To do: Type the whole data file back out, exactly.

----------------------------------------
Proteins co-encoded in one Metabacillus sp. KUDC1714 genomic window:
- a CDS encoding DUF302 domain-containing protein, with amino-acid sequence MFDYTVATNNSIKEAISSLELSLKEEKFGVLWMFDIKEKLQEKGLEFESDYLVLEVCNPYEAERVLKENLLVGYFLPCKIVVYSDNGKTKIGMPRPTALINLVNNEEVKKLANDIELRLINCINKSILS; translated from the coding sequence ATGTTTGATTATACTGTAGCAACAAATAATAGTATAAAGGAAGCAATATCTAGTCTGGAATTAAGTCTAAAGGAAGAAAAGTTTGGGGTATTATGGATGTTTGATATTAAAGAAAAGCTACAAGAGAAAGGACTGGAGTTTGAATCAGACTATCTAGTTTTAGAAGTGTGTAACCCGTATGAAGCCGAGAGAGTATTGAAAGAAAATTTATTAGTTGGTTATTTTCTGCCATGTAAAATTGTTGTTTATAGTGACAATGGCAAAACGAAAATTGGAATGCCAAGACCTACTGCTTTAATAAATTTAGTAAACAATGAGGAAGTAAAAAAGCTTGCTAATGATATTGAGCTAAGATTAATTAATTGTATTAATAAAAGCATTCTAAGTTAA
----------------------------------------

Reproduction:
Proteins co-encoded in one Metabacillus sp. KUDC1714 genomic window:
- a CDS encoding DUF302 domain-containing protein, with amino-acid sequence MFDYTVATNNSIKEAISSLELSLKEEKFGVLWMFDIKEKLQEKGLEFESDYLVLEVCNPYEAERVLKENLLVGYFLPCKIVVYSDNGKTKIGMPRPTALINLVNNEEVKKLANDIELRLINCINKSILS; translated from the coding sequence ATGTTTGATTATACTGTAGCAACAAATAATAGTATAAAGGAAGCAATATCTAGTCTGGAATTAAGTCTAAAGGAAGAAAAGTTTGGGGTATTATGGATGTTTGATATTAAAGAAAAGCTACAAGAGAAAGGACTGGAGTTTGAATCAGACTATCTAGTTTTAGAAGTGTGTAACCCGTATGAAGCCGAGAGAGTATTGAAAGAAAATTTATTAGTTGGTTATTTTCTGCCATGTAAAATTGTTGTTTATAGTGACAATGGCAAAACGAAAATTGGAATGCCAAGACCTACTGCTTTAATAAATTTAGTAAACAATGAGGAAGTAAAAAAGCTTGCTAATGATATTGAGCTAAGATTAATTAATTGTATTAATAAAAGCATTCTAAGTTAA